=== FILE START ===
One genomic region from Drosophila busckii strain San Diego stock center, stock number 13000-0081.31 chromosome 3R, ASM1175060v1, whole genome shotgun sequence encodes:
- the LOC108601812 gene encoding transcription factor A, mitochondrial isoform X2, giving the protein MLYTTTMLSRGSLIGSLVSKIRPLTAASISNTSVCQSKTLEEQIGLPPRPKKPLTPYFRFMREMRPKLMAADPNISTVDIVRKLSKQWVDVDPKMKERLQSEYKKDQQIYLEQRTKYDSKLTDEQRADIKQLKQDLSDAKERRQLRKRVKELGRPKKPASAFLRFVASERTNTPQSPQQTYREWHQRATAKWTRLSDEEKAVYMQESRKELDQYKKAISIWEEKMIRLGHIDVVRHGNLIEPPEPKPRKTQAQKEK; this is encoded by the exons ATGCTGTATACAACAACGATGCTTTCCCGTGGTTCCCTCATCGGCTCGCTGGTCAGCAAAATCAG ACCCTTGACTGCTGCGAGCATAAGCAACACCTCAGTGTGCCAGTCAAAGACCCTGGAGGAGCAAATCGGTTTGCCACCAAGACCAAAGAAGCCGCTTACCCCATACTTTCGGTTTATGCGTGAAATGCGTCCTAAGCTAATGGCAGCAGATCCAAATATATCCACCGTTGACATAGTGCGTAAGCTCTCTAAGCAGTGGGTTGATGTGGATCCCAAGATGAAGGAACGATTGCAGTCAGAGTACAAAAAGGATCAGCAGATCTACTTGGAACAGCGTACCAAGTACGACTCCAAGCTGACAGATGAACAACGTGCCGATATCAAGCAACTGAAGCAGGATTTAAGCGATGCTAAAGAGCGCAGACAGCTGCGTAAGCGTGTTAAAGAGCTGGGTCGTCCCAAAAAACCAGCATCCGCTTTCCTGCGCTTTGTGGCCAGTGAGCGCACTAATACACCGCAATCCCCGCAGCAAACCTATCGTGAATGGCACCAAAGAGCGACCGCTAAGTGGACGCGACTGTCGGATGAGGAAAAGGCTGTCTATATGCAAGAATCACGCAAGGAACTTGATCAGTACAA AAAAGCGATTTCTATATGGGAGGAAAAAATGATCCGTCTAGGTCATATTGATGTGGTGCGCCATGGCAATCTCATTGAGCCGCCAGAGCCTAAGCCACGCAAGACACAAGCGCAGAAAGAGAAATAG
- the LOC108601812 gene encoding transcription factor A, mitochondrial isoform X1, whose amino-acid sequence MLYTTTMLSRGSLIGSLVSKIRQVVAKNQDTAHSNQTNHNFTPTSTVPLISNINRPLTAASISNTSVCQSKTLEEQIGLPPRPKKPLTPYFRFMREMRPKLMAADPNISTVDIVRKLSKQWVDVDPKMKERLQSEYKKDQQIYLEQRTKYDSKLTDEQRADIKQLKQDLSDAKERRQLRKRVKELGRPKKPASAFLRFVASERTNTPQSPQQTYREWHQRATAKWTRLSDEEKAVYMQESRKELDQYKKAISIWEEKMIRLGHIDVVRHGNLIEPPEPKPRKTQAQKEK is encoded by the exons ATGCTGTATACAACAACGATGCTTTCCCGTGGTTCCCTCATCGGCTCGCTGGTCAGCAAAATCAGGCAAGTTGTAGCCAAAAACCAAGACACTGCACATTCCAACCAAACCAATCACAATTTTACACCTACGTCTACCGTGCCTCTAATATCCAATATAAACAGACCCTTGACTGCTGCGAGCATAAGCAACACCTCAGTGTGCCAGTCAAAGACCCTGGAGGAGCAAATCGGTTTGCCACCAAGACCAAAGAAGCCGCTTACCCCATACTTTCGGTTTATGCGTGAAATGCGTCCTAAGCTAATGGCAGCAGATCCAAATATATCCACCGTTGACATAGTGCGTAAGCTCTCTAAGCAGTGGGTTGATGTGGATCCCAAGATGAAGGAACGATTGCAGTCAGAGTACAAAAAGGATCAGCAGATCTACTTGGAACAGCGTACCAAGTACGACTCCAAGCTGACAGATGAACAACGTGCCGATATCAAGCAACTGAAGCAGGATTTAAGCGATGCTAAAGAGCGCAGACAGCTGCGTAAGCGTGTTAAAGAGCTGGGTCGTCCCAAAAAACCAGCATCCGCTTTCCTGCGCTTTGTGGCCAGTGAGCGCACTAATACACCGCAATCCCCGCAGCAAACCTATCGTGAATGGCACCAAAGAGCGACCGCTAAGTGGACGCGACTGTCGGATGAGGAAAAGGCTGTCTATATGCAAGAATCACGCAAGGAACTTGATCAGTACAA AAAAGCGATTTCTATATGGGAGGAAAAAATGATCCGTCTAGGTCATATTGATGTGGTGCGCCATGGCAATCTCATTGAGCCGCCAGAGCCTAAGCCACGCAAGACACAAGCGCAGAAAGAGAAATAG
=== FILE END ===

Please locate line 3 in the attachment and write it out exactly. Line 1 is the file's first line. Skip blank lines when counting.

- the LOC108601812 gene encoding transcription factor A, mitochondrial isoform X1, whose amino-acid sequence MLYTTTMLSRGSLIGSLVSKIRQVVAKNQDTAHSNQTNHNFTPTSTVPLISNINRPLTAASISNTSVCQSKTLEEQIGLPPRPKKPLTPYFRFMREMRPKLMAADPNISTVDIVRKLSKQWVDVDPKMKERLQSEYKKDQQIYLEQRTKYDSKLTDEQRADIKQLKQDLSDAKERRQLRKRVKELGRPKKPASAFLRFVASERTNTPQSPQQTYREWHQRATAKWTRLSDEEKAVYMQESRKELDQYKKAISIWEEKMIRLGHIDVVRHGNLIEPPEPKPRKTQAQKEK is encoded by the exons ATGCTGTATACAACAACGATGCTTTCCCGTGGTTCCCTCATCGGCTCGCTGGTCAGCAAAATCAGGCAAGTTGTAGCCAAAAACCAAGACACTGCACATTCCAACCAAACCAATCACAATTTTACACCTACGTCTACCGTGCCTCTAATATCCAATATAAACAGACCCTTGACTGCTGCGAGCATAAGCAACACCTCAGTGTGCCAGTCAAAGACCCTGGAGGAGCAAATCGGTTTGCCACCAAGACCAAAGAAGCCGCTTACCCCATACTTTCGGTTTATGCGTGAAATGCGTCCTAAGCTAATGGCAGCAGATCCAAATATATCCACCGTTGACATAGTGCGTAAGCTCTCTAAGCAGTGGGTTGATGTGGATCCCAAGATGAAGGAACGATTGCAGTCAGAGTACAAAAAGGATCAGCAGATCTACTTGGAACAGCGTACCAAGTACGACTCCAAGCTGACAGATGAACAACGTGCCGATATCAAGCAACTGAAGCAGGATTTAAGCGATGCTAAAGAGCGCAGACAGCTGCGTAAGCGTGTTAAAGAGCTGGGTCGTCCCAAAAAACCAGCATCCGCTTTCCTGCGCTTTGTGGCCAGTGAGCGCACTAATACACCGCAATCCCCGCAGCAAACCTATCGTGAATGGCACCAAAGAGCGACCGCTAAGTGGACGCGACTGTCGGATGAGGAAAAGGCTGTCTATATGCAAGAATCACGCAAGGAACTTGATCAGTACAA AAAAGCGATTTCTATATGGGAGGAAAAAATGATCCGTCTAGGTCATATTGATGTGGTGCGCCATGGCAATCTCATTGAGCCGCCAGAGCCTAAGCCACGCAAGACACAAGCGCAGAAAGAGAAATAG